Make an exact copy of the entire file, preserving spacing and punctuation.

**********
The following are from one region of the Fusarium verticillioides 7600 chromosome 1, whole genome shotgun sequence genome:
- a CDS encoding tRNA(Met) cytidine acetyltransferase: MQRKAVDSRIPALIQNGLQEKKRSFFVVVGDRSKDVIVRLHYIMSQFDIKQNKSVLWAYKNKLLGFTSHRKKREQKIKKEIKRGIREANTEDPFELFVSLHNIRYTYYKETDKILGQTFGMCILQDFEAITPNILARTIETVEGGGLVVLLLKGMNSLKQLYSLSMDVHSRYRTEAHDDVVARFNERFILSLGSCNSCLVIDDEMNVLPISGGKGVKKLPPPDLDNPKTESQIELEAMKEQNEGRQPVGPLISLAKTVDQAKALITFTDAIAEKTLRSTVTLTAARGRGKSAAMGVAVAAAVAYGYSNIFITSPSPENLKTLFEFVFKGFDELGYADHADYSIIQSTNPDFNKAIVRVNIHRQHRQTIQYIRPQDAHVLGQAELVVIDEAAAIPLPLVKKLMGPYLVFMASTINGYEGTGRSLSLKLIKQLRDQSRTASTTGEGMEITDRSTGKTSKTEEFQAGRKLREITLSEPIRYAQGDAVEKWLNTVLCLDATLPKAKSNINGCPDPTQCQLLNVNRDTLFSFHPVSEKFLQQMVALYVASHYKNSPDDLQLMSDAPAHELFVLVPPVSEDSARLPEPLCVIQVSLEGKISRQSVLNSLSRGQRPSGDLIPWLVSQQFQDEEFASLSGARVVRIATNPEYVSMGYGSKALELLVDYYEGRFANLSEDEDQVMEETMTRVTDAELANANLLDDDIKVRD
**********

The following are from one region of the Fusarium verticillioides 7600 chromosome 1, whole genome shotgun sequence genome:
- a CDS encoding tRNA(Met) cytidine acetyltransferase: MQRKAVDSRIPALIQNGLQEKKRSFFVVVGDRSKDVIVRLHYIMSQFDIKQNKSVLWAYKNKLLGFTSHRKKREQKIKKEIKRGIREANTEDPFELFVSLHNIRYTYYKETDKILGQTFGMCILQDFEAITPNILARTIETVEGGGLVVLLLKGMNSLKQLYSLSMDVHSRYRTEAHDDVVARFNERFILSLGSCNSCLVIDDEMNVLPISGGKGVKKLPPPDLDNPKTESQIELEAMKEQNEGRQPVGPLISLAKTVDQAKALITFTDAIAEKTLRSTVTLTAARGRGKSAAMGVAVAAAVAYGYSNIFITSPSPENLKTLFEFVFKGFDELGYADHADYSIIQSTNPDFNKAIVRVNIHRQHRQTIQYIRPQDAHVLGQAELVVIDEAAAIPLPLVKKLMGPYLVFMASTINGYEGTGRSLSLKLIKQLRDQSRTASTTGEGMEITDRSTGKTSKTEEFQAGRKLREITLSEPIRYAQGDAVEKWLNTVLCLDATLPKAKSNINGCPDPTQCQLLNVNRDTLFSFHPVSEKFLQQMVALYVASHYKNSPDDLQLMSDAPAHELFVLVPPVSEDSARLPEPLCVIQVSLEGKISRQSVLNSLSRGQRPSGDLIPWLVSQQFQDEEFASLSGARVVRIATNPEYVSMGYGSKALELLVDYYEGRFANLSEDEDQVMEETMTRVTDAELANANLLDDDIKVRD